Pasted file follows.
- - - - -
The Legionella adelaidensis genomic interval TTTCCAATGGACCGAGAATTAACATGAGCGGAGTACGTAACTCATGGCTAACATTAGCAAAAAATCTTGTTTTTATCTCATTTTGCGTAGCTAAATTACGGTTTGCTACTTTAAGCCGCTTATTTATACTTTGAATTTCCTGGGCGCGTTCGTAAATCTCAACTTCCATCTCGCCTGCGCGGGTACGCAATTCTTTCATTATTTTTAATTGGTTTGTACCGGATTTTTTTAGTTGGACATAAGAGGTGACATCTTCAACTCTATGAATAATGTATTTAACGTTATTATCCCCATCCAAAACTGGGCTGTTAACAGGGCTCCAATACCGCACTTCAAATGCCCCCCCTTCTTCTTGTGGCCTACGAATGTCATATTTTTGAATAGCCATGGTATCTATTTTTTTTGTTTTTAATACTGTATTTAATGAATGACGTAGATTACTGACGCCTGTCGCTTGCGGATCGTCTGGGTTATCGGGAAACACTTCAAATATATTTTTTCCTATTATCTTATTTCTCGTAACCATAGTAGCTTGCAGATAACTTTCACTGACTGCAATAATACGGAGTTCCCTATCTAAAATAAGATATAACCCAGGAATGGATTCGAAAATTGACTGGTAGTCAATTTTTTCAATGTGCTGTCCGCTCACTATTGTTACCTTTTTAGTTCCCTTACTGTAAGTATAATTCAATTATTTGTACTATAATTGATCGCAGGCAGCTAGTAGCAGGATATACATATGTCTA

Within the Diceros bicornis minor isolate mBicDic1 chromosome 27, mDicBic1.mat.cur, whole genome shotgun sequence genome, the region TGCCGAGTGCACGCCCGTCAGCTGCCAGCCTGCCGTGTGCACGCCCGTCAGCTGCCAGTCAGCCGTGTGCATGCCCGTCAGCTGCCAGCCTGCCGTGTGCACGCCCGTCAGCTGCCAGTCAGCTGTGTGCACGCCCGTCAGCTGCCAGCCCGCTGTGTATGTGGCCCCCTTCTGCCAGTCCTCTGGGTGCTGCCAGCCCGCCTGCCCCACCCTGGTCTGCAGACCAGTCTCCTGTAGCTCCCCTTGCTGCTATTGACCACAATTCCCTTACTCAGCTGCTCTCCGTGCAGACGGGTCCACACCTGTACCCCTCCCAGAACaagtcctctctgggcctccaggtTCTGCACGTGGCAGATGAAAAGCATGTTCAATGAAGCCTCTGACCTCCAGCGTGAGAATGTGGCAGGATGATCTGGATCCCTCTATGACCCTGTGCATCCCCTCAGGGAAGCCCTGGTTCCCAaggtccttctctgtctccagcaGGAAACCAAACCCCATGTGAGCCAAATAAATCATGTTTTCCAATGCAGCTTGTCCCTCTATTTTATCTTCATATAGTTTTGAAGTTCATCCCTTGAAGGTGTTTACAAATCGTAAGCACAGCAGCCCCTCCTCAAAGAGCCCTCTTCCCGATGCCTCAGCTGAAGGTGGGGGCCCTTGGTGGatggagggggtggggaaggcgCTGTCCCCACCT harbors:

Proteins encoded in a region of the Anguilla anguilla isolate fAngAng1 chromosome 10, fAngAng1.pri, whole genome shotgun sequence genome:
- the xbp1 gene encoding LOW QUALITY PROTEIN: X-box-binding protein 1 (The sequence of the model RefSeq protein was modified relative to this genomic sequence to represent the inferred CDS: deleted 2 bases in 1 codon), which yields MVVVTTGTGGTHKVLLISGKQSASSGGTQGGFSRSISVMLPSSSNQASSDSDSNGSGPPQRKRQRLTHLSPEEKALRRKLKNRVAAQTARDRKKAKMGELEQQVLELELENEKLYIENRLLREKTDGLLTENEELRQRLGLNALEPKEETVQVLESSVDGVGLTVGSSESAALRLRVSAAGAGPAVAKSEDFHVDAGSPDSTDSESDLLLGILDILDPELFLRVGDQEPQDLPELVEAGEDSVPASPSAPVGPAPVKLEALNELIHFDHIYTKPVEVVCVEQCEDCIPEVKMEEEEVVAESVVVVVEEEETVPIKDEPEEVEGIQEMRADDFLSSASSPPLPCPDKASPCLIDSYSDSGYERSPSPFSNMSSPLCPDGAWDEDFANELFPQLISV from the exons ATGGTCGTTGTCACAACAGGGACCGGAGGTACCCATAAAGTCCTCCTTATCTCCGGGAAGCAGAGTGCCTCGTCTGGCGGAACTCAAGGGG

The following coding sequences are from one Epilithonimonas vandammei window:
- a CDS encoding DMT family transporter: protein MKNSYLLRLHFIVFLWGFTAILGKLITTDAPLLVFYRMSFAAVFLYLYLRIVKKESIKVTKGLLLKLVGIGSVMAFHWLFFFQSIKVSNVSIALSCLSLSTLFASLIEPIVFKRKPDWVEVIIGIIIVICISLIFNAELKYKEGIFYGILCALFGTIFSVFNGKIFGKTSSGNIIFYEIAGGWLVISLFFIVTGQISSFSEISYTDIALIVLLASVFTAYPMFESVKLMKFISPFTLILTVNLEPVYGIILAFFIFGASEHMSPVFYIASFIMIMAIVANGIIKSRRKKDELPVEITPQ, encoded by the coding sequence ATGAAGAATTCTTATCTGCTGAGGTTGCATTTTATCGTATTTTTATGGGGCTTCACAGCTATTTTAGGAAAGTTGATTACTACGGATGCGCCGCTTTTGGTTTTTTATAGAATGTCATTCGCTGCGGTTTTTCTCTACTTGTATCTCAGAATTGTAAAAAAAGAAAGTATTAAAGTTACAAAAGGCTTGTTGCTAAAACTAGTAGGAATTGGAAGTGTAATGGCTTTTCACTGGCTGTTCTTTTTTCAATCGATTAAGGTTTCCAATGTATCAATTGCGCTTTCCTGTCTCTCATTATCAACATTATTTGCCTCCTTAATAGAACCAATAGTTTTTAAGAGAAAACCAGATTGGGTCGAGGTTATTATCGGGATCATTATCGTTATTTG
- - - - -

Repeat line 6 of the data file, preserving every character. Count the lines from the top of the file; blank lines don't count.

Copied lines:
- a CDS encoding DMT family transporter: protein MKNSYLLRLHFIVFLWGFTAILGKLITTDAPLLVFYRMSFAAVFLYLYLRIVKKESIKVTKGLLLKLVGIGSVMAFHWLFFFQSIKVSNVSIALSCLSLSTLFASLIEPIVFKRKPDWVEVIIGIIIVICISLIFNAELKYKEGIFYGILCALFGTIFSVFNGKIFGKTSSGNIIFYEIAGGWLVISLFFIVTGQISSFSEISYTDIALIVLLASVFTAYPMFESVKLMKFISPFTLILTVNLEPVYGIILAFFIFGASEHMSPVFYIASFIMIMAIVANGIIKSRRKKDELPVEITPQ, encoded by the coding sequence ATGAAGAATTCTTATCTGCTGAGGTTGCATTTTATCGTATTTTTATGGGGCTTCACAGCTATTTTAGGAAAGTTGATTACTACGGATGCGCCGCTTTTGGTTTTTTATAGAATGTCATTCGCTGCGGTTTTTCTCTACTTGTATCTCAGAATTGTAAAAAAAGAAAGTATTAAAGTTACAAAAGGCTTGTTGCTAAAACTAGTAGGAATTGGAAGTGTAATGGCTTTTCACTGGCTGTTCTTTTTTCAATCGATTAAGGTTTCCAATGTATCAATTGCGCTTTCCTGTCTCTCATTATCAACATTATTTGCCTCCTTAATAGAACCAATAGTTTTTAAGAGAAAACCAGATTGGGTCGAGGTTATTATCGGGATCATTATCGTTATTTG